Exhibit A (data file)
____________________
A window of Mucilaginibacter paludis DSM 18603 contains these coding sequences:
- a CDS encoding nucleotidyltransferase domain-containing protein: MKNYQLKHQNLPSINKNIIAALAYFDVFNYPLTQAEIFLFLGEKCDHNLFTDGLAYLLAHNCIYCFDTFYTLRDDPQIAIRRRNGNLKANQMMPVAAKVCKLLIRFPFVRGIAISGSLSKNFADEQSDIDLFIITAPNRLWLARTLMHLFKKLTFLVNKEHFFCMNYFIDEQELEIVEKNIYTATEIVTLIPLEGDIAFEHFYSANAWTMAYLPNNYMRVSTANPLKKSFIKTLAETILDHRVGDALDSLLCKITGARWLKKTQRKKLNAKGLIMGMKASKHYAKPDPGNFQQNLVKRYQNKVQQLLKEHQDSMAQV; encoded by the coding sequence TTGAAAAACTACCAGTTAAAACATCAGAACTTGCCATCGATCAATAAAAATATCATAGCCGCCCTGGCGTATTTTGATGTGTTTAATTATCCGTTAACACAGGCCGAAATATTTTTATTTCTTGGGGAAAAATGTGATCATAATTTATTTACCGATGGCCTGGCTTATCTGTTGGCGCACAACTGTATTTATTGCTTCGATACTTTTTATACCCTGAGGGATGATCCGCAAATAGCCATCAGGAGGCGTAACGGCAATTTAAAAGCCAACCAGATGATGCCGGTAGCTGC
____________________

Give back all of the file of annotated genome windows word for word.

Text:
A window of Mucilaginibacter paludis DSM 18603 contains these coding sequences:
- a CDS encoding nucleotidyltransferase domain-containing protein: MKNYQLKHQNLPSINKNIIAALAYFDVFNYPLTQAEIFLFLGEKCDHNLFTDGLAYLLAHNCIYCFDTFYTLRDDPQIAIRRRNGNLKANQMMPVAAKVCKLLIRFPFVRGIAISGSLSKNFADEQSDIDLFIITAPNRLWLARTLMHLFKKLTFLVNKEHFFCMNYFIDEQELEIVEKNIYTATEIVTLIPLEGDIAFEHFYSANAWTMAYLPNNYMRVSTANPLKKSFIKTLAETILDHRVGDALDSLLCKITGARWLKKTQRKKLNAKGLIMGMKASKHYAKPDPGNFQQNLVKRYQNKVQQLLKEHQDSMAQV; encoded by the coding sequence TTGAAAAACTACCAGTTAAAACATCAGAACTTGCCATCGATCAATAAAAATATCATAGCCGCCCTGGCGTATTTTGATGTGTTTAATTATCCGTTAACACAGGCCGAAATATTTTTATTTCTTGGGGAAAAATGTGATCATAATTTATTTACCGATGGCCTGGCTTATCTGTTGGCGCACAACTGTATTTATTGCTTCGATACTTTTTATACCCTGAGGGATGATCCGCAAATAGCCATCAGGAGGCGTAACGGCAATTTAAAAGCCAACCAGATGATGCCGGTAGCTGC